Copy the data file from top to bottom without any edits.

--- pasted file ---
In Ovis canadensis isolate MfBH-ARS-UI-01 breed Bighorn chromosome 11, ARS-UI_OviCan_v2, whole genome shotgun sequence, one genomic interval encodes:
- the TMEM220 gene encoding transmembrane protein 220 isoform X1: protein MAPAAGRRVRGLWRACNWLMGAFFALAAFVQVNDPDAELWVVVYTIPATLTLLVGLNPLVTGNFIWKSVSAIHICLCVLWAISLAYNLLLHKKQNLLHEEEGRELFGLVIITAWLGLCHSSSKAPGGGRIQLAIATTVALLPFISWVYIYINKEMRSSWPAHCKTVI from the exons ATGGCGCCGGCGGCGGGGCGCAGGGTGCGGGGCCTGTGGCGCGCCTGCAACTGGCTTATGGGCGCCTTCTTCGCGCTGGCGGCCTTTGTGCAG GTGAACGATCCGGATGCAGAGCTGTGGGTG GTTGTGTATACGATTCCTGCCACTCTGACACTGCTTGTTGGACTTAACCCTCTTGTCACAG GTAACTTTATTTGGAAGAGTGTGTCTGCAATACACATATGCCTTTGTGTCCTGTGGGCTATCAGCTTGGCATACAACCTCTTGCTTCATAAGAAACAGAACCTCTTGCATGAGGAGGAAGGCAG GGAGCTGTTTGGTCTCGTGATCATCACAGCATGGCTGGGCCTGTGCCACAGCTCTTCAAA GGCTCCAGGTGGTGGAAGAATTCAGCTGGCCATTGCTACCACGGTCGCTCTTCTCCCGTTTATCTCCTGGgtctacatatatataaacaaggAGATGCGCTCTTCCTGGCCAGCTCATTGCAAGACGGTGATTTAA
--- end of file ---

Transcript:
In Ovis canadensis isolate MfBH-ARS-UI-01 breed Bighorn chromosome 11, ARS-UI_OviCan_v2, whole genome shotgun sequence, one genomic interval encodes:
- the TMEM220 gene encoding transmembrane protein 220 isoform X1: protein MAPAAGRRVRGLWRACNWLMGAFFALAAFVQVNDPDAELWVVVYTIPATLTLLVGLNPLVTGNFIWKSVSAIHICLCVLWAISLAYNLLLHKKQNLLHEEEGRELFGLVIITAWLGLCHSSSKAPGGGRIQLAIATTVALLPFISWVYIYINKEMRSSWPAHCKTVI from the exons ATGGCGCCGGCGGCGGGGCGCAGGGTGCGGGGCCTGTGGCGCGCCTGCAACTGGCTTATGGGCGCCTTCTTCGCGCTGGCGGCCTTTGTGCAG GTGAACGATCCGGATGCAGAGCTGTGGGTG GTTGTGTATACGATTCCTGCCACTCTGACACTGCTTGTTGGACTTAACCCTCTTGTCACAG GTAACTTTATTTGGAAGAGTGTGTCTGCAATACACATATGCCTTTGTGTCCTGTGGGCTATCAGCTTGGCATACAACCTCTTGCTTCATAAGAAACAGAACCTCTTGCATGAGGAGGAAGGCAG GGAGCTGTTTGGTCTCGTGATCATCACAGCATGGCTGGGCCTGTGCCACAGCTCTTCAAA GGCTCCAGGTGGTGGAAGAATTCAGCTGGCCATTGCTACCACGGTCGCTCTTCTCCCGTTTATCTCCTGGgtctacatatatataaacaaggAGATGCGCTCTTCCTGGCCAGCTCATTGCAAGACGGTGATTTAA